10 Original British Natives

September 3, 2016


The badger is considered an iconic species of the British countryside. A male badger is a boar, a female is a sow, and a young badger is a cub. A badger's home is called a sett and badger colonies are often called clans. (Wikipedia)




Yes, the hedgehog do get their name based on the fact they frequent hedges in the countryside.  Their diet consists of insects, snails, frogs, toads, snakes, berries...wait!  toads and snakes?  yes, supposedly, if given the chance they'll eat anything.




The beautiful red squirrel usually lives about 6 years and their young are called kittens.  Their population has been declining in the UK and expected to only have about 120,000 with most living in Scotland.  




The Red Deer is the largest land mammal in the UK with the smaller of the species in the Scottish open hills and the larger in the lowland English wood.  Red deer are ruminant, having a four-chambered stomach.  Their population numbers in the UK are very healthy.




The Stoat is a type of weasel and can be found all over Britain.  Their main meal is rabbit and their population is usually linked to the health of the rabbit population.  Though in the past few years there is concern that their population has been affected by eating poisoned rats and mice.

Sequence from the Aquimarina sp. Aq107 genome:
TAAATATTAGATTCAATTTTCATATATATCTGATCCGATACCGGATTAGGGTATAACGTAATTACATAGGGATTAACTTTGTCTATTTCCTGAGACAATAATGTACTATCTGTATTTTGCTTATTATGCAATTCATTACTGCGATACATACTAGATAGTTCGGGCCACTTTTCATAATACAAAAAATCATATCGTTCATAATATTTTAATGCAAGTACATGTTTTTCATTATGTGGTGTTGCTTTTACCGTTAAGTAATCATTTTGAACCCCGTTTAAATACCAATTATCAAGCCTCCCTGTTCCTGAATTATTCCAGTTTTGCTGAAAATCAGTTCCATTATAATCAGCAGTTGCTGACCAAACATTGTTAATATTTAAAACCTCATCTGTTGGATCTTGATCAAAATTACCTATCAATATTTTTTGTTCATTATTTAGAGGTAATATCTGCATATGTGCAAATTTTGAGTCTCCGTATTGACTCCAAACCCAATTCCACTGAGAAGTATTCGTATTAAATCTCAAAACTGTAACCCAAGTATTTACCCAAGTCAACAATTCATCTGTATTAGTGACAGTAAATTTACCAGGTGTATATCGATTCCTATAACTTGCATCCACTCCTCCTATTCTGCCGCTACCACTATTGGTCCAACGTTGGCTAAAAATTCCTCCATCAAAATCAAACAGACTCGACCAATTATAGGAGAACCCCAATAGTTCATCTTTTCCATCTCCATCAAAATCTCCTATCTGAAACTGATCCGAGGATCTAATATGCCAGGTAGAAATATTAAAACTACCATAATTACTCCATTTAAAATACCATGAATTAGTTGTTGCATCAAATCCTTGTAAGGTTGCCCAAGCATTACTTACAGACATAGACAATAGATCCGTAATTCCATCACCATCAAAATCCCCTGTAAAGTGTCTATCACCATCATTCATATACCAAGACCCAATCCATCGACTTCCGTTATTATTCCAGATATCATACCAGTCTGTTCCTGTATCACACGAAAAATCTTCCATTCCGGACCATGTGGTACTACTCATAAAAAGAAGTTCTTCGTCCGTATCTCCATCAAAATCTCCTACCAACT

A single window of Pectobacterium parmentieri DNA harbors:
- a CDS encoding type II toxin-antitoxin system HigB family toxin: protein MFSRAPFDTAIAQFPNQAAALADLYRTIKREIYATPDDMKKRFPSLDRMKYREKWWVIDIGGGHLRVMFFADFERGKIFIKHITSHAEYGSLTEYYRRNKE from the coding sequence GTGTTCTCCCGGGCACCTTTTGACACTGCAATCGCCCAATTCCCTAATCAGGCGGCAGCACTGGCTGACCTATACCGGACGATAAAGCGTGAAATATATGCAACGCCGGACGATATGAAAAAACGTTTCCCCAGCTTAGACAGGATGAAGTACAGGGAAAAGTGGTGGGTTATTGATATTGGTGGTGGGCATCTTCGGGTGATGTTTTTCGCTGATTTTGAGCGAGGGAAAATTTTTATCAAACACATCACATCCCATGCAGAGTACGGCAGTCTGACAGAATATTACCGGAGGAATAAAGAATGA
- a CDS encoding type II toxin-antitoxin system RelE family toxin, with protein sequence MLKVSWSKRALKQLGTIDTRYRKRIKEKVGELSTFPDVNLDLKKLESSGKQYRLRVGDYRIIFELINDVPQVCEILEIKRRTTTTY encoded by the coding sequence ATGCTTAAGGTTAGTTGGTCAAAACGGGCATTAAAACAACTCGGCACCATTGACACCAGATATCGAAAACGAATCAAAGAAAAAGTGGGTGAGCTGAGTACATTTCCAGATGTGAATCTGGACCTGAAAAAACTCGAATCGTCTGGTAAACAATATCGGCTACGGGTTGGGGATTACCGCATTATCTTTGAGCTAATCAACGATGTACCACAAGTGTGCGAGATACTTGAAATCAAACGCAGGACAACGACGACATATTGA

There is estimated to be 35-40 million moles in the UK.  This is millions more than all the other animals on this list.   And by the way, moles are not blind, they're just light sensitive.  The mole is a native species to the UK and is the only pest not introduced by man.





The British mountain hare is found mostly in Scotland and are quite a solitary mammal.  While their tail is white all year round and the tips of their ears are black the rest of their body changes from white in the winter to brown in summer.


Andy Sands / Naturepl.com


There are several different varieties of shrews and Britain represents three of those; common, pygmy and water.  They are tiny, eat only insects and have a cute pointed snout.   They are protected and you have to have a license in order to trap them.  



 photo wikipedia


Pine Martins are members of the weasel family.  They climb trees where they catch and eat squirrels, mice, nuts and berries.  They are quite elusive and unfortunately their numbers are dwindling as well.





The Scottish Wildcat is very elusive and stay away from humans.  There's a Scottish wildcat website where you can report sightings.  It can often be difficult to tell if you've seen the wildcat, a domestic tabby or hybrid of the two.  But one way to tell is the are the thick dark black bands on the wildcat's tail.  


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